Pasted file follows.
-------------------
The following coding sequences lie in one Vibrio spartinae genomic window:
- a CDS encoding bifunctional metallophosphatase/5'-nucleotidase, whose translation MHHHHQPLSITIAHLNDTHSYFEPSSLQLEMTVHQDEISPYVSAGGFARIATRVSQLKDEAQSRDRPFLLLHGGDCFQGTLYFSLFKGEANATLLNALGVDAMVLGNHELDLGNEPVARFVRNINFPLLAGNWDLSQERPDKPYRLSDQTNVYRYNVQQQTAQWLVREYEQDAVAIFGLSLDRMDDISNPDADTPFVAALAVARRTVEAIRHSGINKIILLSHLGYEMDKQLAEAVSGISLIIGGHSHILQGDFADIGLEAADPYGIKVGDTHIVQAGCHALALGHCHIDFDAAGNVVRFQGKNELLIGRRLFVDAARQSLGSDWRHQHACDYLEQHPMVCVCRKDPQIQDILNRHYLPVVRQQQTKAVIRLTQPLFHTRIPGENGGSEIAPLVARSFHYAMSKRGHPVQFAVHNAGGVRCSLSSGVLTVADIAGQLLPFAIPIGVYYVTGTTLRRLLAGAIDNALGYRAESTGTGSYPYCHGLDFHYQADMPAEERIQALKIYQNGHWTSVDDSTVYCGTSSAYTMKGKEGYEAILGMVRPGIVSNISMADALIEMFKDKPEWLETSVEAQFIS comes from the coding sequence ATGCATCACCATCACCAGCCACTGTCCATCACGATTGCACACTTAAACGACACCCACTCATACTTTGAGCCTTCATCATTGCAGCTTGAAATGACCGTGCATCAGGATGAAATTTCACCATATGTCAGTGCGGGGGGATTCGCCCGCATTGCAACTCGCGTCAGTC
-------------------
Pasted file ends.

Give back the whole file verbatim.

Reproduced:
The following coding sequences lie in one Vibrio spartinae genomic window:
- a CDS encoding bifunctional metallophosphatase/5'-nucleotidase, whose translation MHHHHQPLSITIAHLNDTHSYFEPSSLQLEMTVHQDEISPYVSAGGFARIATRVSQLKDEAQSRDRPFLLLHGGDCFQGTLYFSLFKGEANATLLNALGVDAMVLGNHELDLGNEPVARFVRNINFPLLAGNWDLSQERPDKPYRLSDQTNVYRYNVQQQTAQWLVREYEQDAVAIFGLSLDRMDDISNPDADTPFVAALAVARRTVEAIRHSGINKIILLSHLGYEMDKQLAEAVSGISLIIGGHSHILQGDFADIGLEAADPYGIKVGDTHIVQAGCHALALGHCHIDFDAAGNVVRFQGKNELLIGRRLFVDAARQSLGSDWRHQHACDYLEQHPMVCVCRKDPQIQDILNRHYLPVVRQQQTKAVIRLTQPLFHTRIPGENGGSEIAPLVARSFHYAMSKRGHPVQFAVHNAGGVRCSLSSGVLTVADIAGQLLPFAIPIGVYYVTGTTLRRLLAGAIDNALGYRAESTGTGSYPYCHGLDFHYQADMPAEERIQALKIYQNGHWTSVDDSTVYCGTSSAYTMKGKEGYEAILGMVRPGIVSNISMADALIEMFKDKPEWLETSVEAQFIS comes from the coding sequence ATGCATCACCATCACCAGCCACTGTCCATCACGATTGCACACTTAAACGACACCCACTCATACTTTGAGCCTTCATCATTGCAGCTTGAAATGACCGTGCATCAGGATGAAATTTCACCATATGTCAGTGCGGGGGGATTCGCCCGCATTGCAACTCGCGTCAGTC